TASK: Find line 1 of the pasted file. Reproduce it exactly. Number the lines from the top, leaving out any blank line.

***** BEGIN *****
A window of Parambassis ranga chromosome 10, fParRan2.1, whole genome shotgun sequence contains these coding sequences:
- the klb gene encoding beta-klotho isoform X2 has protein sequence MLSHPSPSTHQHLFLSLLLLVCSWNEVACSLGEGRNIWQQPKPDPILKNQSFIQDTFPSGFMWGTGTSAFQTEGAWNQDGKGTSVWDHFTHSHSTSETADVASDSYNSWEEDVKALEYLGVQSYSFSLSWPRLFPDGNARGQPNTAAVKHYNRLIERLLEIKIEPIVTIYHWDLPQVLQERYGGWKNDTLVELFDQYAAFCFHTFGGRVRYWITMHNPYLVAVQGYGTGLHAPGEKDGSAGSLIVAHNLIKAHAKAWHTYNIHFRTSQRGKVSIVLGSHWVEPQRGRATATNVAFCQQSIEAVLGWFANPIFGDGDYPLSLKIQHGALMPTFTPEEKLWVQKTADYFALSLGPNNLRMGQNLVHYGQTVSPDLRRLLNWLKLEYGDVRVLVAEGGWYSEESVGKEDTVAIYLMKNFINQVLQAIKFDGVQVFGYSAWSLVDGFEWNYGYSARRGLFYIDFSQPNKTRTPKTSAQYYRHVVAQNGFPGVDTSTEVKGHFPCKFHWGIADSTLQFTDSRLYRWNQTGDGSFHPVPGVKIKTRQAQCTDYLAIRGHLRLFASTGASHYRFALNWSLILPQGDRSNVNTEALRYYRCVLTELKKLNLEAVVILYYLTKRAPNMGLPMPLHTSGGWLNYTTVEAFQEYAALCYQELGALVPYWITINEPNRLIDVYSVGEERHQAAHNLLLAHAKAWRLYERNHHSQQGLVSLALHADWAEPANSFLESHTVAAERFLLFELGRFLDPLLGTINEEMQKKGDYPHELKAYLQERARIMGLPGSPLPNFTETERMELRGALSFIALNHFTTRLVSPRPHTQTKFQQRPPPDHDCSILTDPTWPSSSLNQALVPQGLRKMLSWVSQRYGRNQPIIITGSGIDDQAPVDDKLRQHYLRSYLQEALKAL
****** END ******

A window of Parambassis ranga chromosome 10, fParRan2.1, whole genome shotgun sequence contains these coding sequences: